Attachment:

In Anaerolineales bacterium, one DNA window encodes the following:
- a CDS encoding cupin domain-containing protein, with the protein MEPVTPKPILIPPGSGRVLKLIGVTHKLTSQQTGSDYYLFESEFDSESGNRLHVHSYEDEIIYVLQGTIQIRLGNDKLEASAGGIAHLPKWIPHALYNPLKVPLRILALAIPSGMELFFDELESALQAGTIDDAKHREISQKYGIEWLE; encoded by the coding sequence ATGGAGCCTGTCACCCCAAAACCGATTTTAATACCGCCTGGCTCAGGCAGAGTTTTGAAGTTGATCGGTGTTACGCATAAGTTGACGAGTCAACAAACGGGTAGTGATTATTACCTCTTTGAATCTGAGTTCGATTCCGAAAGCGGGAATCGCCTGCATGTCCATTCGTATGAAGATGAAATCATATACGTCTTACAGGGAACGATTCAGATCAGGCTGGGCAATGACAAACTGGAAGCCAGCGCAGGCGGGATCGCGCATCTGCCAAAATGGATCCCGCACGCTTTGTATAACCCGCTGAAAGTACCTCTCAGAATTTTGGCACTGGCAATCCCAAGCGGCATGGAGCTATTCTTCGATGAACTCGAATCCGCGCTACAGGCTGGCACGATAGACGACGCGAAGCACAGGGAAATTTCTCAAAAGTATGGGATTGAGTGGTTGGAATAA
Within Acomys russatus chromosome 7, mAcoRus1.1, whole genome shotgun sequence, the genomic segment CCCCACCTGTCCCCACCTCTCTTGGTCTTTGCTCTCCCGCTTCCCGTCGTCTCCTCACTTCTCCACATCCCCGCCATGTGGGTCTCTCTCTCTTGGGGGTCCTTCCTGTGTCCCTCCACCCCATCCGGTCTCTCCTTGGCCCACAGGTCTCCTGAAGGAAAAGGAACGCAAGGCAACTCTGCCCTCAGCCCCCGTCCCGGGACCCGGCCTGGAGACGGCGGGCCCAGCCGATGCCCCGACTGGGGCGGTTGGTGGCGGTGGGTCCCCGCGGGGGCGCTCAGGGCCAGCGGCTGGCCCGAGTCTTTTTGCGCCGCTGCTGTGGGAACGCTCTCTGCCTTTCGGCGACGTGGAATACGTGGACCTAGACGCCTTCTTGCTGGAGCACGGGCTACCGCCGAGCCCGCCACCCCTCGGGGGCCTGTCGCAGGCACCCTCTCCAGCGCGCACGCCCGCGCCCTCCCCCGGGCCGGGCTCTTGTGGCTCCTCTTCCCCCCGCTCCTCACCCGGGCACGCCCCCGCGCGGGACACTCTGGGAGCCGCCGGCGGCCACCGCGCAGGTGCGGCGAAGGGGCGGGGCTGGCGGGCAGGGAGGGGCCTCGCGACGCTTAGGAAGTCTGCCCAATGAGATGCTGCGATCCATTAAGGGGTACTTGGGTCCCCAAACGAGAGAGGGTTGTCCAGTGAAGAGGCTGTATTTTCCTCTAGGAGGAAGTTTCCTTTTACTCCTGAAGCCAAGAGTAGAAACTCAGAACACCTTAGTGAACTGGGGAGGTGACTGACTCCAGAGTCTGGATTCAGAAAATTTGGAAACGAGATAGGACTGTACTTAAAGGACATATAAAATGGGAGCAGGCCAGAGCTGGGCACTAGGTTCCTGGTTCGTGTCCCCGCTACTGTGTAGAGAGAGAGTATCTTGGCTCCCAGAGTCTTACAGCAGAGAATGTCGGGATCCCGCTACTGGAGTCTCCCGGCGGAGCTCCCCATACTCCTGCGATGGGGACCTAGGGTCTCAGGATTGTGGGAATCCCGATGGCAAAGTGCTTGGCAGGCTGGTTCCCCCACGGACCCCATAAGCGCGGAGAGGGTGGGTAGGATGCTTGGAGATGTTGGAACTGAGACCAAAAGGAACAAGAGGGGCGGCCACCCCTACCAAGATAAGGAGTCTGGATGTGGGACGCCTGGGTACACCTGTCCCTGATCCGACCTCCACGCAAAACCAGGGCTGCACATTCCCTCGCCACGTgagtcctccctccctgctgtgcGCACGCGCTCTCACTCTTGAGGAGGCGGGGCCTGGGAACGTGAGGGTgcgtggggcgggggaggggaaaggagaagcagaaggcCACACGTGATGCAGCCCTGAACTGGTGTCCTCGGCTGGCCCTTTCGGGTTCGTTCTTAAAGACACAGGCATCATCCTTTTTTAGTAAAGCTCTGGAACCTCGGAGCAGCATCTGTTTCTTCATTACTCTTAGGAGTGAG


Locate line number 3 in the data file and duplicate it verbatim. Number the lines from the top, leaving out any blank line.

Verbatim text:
Within Acomys russatus chromosome 7, mAcoRus1.1, whole genome shotgun sequence, the genomic segment CCCCACCTGTCCCCACCTCTCTTGGTCTTTGCTCTCCCGCTTCCCGTCGTCTCCTCACTTCTCCACATCCCCGCCATGTGGGTCTCTCTCTCTTGGGGGTCCTTCCTGTGTCCCTCCACCCCATCCGGTCTCTCCTTGGCCCACAGGTCTCCTGAAGGAAAAGGAACGCAAGGCAACTCTGCCCTCAGCCCCCGTCCCGGGACCCGGCCTGGAGACGGCGGGCCCAGCCGATGCCCCGACTGGGGCGGTTGGTGGCGGTGGGTCCCCGCGGGGGCGCTCAGGGCCAGCGGCTGGCCCGAGTCTTTTTGCGCCGCTGCTGTGGGAACGCTCTCTGCCTTTCGGCGACGTGGAATACGTGGACCTAGACGCCTTCTTGCTGGAGCACGGGCTACCGCCGAGCCCGCCACCCCTCGGGGGCCTGTCGCAGGCACCCTCTCCAGCGCGCACGCCCGCGCCCTCCCCCGGGCCGGGCTCTTGTGGCTCCTCTTCCCCCCGCTCCTCACCCGGGCACGCCCCCGCGCGGGACACTCTGGGAGCCGCCGGCGGCCACCGCGCAGGTGCGGCGAAGGGGCGGGGCTGGCGGGCAGGGAGGGGCCTCGCGACGCTTAGGAAGTCTGCCCAATGAGATGCTGCGATCCATTAAGGGGTACTTGGGTCCCCAAACGAGAGAGGGTTGTCCAGTGAAGAGGCTGTATTTTCCTCTAGGAGGAAGTTTCCTTTTACTCCTGAAGCCAAGAGTAGAAACTCAGAACACCTTAGTGAACTGGGGAGGTGACTGACTCCAGAGTCTGGATTCAGAAAATTTGGAAACGAGATAGGACTGTACTTAAAGGACATATAAAATGGGAGCAGGCCAGAGCTGGGCACTAGGTTCCTGGTTCGTGTCCCCGCTACTGTGTAGAGAGAGAGTATCTTGGCTCCCAGAGTCTTACAGCAGAGAATGTCGGGATCCCGCTACTGGAGTCTCCCGGCGGAGCTCCCCATACTCCTGCGATGGGGACCTAGGGTCTCAGGATTGTGGGAATCCCGATGGCAAAGTGCTTGGCAGGCTGGTTCCCCCACGGACCCCATAAGCGCGGAGAGGGTGGGTAGGATGCTTGGAGATGTTGGAACTGAGACCAAAAGGAACAAGAGGGGCGGCCACCCCTACCAAGATAAGGAGTCTGGATGTGGGACGCCTGGGTACACCTGTCCCTGATCCGACCTCCACGCAAAACCAGGGCTGCACATTCCCTCGCCACGTgagtcctccctccctgctgtgcGCACGCGCTCTCACTCTTGAGGAGGCGGGGCCTGGGAACGTGAGGGTgcgtggggcgggggaggggaaaggagaagcagaaggcCACACGTGATGCAGCCCTGAACTGGTGTCCTCGGCTGGCCCTTTCGGGTTCGTTCTTAAAGACACAGGCATCATCCTTTTTTAGTAAAGCTCTGGAACCTCGGAGCAGCATCTGTTTCTTCATTACTCTTAGGAGTGAG